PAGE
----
An Introduction 1 A Definition of Language 2 Language as System 2 Grammatical Signals 3 Language as Signs 5 Language as Vocal 6 Writing and Speech 6 Gestures and Speech 8 Language as Conventional 8 Language Change 10 The Notion of Linguistic Corruption 10 Language Variation 11 Correctness and Acceptability 12 Language as Human 13 Theories of the Origin of Language 13 Innate Language Ability 14 Do Birds and Beasts Really Talk? 14 Language as Communication 15 Other Characteristics of Language 16 Why Study the History of English? 17 For Further Reading 18 vii chapter 2 The Sounds of Current English 20 The Organs of Speech 20
Consonants of Current English 21 Vowels of Current English 25 Vowels before [r] 28 Stress 28 Unstressed Vowels 29 Kinds of Sound Change 29 Assimilation: Sounds Become More Alike 29 Dissimilation: Sounds Become Less Alike 30 Elision: Sounds Are Omitted 30 Intrusion: Sounds Are Added 31 Metathesis: Sounds Are Reordered 31 Causes of Sound Change 31 The Phoneme 32 Differing Transcriptions 33 For Further Reading 34 chapter 3 Letters and Sounds: A Brief History of Writing 35 Ideographic and Syllabic Writing 35 From Semitic Writing to the Greek Alphabet 36 The Greek Vowel and Consonant Symbols 36 The Romans Adopt the Greek Alphabet 37
Later Developments of the Roman and Greek Alphabets 38 The Use of Digraphs 39 Additional Symbols 39 The History of English Writing 40 The Germanic Runes 40 The Anglo-Saxon Roman Alphabet 40 The Spelling of English Consonant Sounds 41 Stops 42 Fricatives 42 Affricates 43 Nasals 43 Liquids 43 Semivowels 43 The Spelling of English Vowel Sounds 43 Front Vowels 43 Central Vowel 44 Back Vowels 44 Diphthongs 45 Vowels plus [r] 45 viii CONTENTS Unstressed Vowels 45 Spelling Pronunciations and Pronunciation Spellings 46 Writing and History 47 For Further Reading 48 chapter 4 The Backgrounds of English 49 Indo-European Origins 50
Indo-European Culture 50 The Indo-European Homeland 50 How Indo-European Was Discovered 51 Language Typology and Language Families 52 Non-Indo-European Languages 53 Main Divisions of the Indo-European Group 55 Indo-Iranian 55 Armenian and Albanian 58 Tocharian 58 Anatolian 59 Balto-Slavic 59 Hellenic 60 Italic 60 Celtic 61 Germanic 62 Cognate Words in the Indo-European Languages 63 Inflection in the Indo-European Languages 64 Some Verb Inflections 65 Some Noun Inflections 66 Word Order in the Indo-European Languages 67 Major Changes From Indo-European to Germanic 69 First Sound Shift 71 Grimm’s Law 71 Verner’s Law 73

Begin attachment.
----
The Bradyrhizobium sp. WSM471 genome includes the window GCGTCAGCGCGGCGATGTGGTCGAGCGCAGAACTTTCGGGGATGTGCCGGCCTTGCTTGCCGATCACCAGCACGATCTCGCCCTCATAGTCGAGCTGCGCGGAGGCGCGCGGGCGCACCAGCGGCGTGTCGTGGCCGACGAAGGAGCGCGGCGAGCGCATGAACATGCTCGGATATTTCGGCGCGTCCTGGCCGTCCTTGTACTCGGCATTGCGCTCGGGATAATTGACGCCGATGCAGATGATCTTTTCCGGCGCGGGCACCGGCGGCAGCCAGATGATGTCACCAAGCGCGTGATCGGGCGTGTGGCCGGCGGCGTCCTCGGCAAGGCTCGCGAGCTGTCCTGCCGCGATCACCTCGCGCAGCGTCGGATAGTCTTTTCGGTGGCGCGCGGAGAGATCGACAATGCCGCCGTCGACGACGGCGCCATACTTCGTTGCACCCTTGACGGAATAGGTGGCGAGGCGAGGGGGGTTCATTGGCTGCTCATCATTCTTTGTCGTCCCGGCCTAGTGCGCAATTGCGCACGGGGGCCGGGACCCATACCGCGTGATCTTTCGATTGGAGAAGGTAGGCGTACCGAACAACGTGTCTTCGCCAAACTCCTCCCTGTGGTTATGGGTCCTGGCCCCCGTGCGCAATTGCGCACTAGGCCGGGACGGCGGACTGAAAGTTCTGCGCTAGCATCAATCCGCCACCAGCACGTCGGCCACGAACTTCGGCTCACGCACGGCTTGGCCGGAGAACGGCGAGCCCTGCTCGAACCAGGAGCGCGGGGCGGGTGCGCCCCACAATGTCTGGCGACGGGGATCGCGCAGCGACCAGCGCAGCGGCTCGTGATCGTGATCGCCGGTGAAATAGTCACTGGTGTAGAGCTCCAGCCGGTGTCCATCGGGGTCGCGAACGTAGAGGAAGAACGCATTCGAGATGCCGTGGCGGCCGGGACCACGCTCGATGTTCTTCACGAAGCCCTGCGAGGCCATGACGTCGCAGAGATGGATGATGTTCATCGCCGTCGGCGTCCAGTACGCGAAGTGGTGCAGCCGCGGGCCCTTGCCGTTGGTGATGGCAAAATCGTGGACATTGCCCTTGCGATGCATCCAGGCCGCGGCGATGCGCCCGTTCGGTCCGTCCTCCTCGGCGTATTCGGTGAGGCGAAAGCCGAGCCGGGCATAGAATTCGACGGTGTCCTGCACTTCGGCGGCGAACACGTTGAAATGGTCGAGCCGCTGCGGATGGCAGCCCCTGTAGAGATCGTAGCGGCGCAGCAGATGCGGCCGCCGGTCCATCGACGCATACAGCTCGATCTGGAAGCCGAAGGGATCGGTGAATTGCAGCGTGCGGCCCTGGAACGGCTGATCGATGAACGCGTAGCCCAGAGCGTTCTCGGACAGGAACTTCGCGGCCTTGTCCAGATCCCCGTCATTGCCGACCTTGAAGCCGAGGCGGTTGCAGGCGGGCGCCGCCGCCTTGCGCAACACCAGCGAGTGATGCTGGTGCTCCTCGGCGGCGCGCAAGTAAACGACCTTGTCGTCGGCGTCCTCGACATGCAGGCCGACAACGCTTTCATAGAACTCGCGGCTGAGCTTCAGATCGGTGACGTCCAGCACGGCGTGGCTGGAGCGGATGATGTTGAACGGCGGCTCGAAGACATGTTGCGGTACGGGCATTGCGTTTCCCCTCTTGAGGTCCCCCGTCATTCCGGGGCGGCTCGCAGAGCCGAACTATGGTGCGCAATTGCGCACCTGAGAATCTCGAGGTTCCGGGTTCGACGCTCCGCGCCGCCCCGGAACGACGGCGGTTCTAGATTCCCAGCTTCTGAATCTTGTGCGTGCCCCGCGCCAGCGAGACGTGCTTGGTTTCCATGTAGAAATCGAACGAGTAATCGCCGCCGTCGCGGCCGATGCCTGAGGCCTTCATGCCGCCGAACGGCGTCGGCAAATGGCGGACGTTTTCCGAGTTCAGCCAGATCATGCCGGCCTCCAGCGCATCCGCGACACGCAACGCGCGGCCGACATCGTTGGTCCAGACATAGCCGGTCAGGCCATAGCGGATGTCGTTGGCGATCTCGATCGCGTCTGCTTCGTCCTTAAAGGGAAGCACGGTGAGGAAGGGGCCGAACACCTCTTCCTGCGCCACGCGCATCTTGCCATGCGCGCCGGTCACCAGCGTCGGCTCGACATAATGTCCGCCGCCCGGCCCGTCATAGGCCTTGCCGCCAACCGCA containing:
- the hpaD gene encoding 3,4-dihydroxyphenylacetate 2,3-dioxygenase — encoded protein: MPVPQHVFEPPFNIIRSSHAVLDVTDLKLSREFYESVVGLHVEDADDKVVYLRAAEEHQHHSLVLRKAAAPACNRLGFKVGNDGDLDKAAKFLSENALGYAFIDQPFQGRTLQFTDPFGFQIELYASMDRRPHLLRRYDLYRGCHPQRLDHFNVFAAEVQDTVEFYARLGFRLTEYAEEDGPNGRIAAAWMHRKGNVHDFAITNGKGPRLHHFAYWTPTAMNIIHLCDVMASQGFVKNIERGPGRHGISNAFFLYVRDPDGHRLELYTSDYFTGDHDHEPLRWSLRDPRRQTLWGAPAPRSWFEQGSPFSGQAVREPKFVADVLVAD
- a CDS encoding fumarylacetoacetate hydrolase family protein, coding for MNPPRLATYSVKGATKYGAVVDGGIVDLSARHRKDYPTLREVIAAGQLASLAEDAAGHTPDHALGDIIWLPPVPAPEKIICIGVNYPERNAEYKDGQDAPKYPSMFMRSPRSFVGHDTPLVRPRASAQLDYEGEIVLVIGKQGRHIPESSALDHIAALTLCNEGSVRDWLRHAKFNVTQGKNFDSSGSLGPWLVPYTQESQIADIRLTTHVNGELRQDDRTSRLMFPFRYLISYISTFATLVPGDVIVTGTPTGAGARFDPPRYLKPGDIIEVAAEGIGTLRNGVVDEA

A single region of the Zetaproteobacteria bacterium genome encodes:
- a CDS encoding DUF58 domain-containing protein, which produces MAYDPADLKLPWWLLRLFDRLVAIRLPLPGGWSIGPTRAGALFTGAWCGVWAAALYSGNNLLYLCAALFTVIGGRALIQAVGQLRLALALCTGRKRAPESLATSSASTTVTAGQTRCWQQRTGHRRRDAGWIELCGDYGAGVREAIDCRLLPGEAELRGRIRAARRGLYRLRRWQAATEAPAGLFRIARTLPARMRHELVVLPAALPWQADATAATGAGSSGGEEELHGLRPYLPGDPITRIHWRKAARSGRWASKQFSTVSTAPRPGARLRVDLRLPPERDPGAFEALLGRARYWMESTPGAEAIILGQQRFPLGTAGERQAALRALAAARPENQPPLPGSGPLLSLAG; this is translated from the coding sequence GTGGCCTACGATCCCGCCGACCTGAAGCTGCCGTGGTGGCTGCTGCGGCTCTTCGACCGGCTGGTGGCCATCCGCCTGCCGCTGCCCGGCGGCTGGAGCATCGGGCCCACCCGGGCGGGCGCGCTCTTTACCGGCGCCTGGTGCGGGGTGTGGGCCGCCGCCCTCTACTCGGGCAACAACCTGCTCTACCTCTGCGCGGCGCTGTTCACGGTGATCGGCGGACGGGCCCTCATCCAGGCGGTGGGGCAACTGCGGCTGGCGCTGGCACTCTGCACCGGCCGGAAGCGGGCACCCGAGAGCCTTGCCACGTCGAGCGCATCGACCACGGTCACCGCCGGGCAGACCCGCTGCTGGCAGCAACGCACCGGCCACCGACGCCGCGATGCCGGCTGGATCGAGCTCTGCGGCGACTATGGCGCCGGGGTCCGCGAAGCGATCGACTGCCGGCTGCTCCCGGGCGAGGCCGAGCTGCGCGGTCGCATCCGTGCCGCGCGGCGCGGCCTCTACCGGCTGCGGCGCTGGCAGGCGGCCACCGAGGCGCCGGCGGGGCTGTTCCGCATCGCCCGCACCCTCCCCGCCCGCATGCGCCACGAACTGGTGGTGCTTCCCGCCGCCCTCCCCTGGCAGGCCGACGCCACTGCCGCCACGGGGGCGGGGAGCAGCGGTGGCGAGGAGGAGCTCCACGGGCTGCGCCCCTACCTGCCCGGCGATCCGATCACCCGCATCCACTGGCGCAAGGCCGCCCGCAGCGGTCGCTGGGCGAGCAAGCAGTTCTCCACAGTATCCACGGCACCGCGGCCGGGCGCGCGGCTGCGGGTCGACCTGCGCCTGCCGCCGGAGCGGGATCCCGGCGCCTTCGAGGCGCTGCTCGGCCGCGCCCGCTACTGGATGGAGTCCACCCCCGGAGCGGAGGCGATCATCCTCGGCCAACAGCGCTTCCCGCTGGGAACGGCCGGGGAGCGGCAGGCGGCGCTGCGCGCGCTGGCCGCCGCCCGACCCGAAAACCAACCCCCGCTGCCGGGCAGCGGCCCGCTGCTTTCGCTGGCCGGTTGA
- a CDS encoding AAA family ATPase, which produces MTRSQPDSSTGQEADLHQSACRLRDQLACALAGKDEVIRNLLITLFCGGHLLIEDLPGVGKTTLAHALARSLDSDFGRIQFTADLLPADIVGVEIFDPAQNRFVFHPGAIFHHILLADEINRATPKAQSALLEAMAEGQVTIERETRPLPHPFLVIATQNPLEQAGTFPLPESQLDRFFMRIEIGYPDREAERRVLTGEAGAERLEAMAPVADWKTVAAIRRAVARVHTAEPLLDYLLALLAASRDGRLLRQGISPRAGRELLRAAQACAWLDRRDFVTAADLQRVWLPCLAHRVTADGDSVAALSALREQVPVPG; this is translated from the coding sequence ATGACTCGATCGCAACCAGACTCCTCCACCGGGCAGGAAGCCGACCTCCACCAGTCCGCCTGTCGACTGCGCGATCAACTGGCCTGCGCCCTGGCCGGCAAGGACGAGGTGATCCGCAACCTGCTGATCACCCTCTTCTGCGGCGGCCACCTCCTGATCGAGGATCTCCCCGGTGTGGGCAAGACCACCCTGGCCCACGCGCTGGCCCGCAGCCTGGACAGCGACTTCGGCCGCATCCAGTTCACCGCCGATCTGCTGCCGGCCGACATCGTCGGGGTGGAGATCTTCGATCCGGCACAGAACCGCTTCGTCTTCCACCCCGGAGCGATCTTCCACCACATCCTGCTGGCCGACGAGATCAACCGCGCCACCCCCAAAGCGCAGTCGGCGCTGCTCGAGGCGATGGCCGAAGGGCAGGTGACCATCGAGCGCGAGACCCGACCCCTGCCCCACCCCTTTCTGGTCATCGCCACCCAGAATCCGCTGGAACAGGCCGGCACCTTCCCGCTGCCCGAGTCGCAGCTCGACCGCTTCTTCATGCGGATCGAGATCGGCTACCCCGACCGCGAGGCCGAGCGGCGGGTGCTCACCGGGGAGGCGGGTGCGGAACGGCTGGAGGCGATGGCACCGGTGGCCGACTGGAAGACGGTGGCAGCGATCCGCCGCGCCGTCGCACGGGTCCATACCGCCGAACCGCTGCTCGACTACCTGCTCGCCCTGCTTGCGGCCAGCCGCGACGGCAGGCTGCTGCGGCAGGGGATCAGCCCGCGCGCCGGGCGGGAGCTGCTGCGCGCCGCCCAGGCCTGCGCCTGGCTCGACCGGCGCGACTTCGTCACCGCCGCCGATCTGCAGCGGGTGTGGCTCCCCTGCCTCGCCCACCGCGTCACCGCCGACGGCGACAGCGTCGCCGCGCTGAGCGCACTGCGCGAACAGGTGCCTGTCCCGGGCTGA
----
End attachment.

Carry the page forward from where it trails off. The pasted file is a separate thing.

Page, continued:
The Sequence of the First Sound Shift 74 West Germanic Languages 74 For Further Reading 76 chapter 5 The Old English Period (449–1100) 78 Some Key Events in the Old English Period 78 History of the Anglo-Saxons 79 Britain before the English 79 The Coming of the English 79 The English in Britain 81 CONTENTS ix The First Viking Conquest 82 The Second Viking Conquest 83 The Scandinavians Become English 84 The Golden Age of Old English 84 Dialects of Old English 85 Pronunciation and Spelling 86 Vowels 86 Consonants 87 Handwriting 89 Stress 90 Vocabulary 90 The Germanic Word Stock 90 Gender in Old English 91
Grammar, Concord, and Inflection 92 Inflection 92 Nouns 93 i-Umlaut 95 Modern Survivals of Case and Number 96 Modifiers 96 Demonstratives 96 Adjectives 97 Adverbs 98 Pronouns 99 Personal Pronouns 99 Interrogative and Relative Pronouns 100 Verbs 101 Indicative Forms of Verbs 102 Subjunctive and Imperative Forms 102 Nonfinite Forms 102 Weak Verbs 103 Strong Verbs 103 Preterit-Present Verbs 104 Suppletive Verbs 105 Syntax 105 Old English Illustrated 108 For Further Reading 111 chapter 6 The Middle English Period (1100–1500) 112 Some Key Events in the Middle English Period 112 The Background of the Norman Conquest 113
The Reascendancy of English 114 Foreign Influences on Vocabulary 115 Middle English Spelling 116 x CONTENTS Consonants 116 Vowels 118 The Rise of a London Standard 119 Changes in Pronunciation 122 Principal Consonant Changes 122 Middle English Vowels 123 Changes in Diphthongs 124 Lengthening and Shortening of Vowels 126 Leveling of Unstressed Vowels 127 Loss of Schwa in Final Syllables 127 Changes in Grammar 128 Reduction of Inflections 128 Loss of Grammatical Gender 129 Nouns, Pronouns, and Adjectives 129 The Inflection of Nouns 129 Personal Pronouns 130 Demonstrative Pronouns 132 Interrogative and Relative Pronouns 133
Comparative and Superlative Adjectives 133 Verbs 133 Personal Endings 134 Participles 135 Word Order 135 Middle English Illustrated 136 For Further Reading 138 chapter 7 The Early Modern English Period (1500–1800): Society, Spellings, and Sounds 139 Some Key Events in the Early Modern Period 139 The Transition from Middle to Modern English 140 Expansion of the English Vocabulary 140 Innovation of Pronunciation and Conservation of Spelling 141 The Orthography of Early Modern English 141 The Great Vowel Shift 144 Other Vowels 147 Stressed Short Vowels 147 Diphthongs 148 Quantitative Vowel Changes 149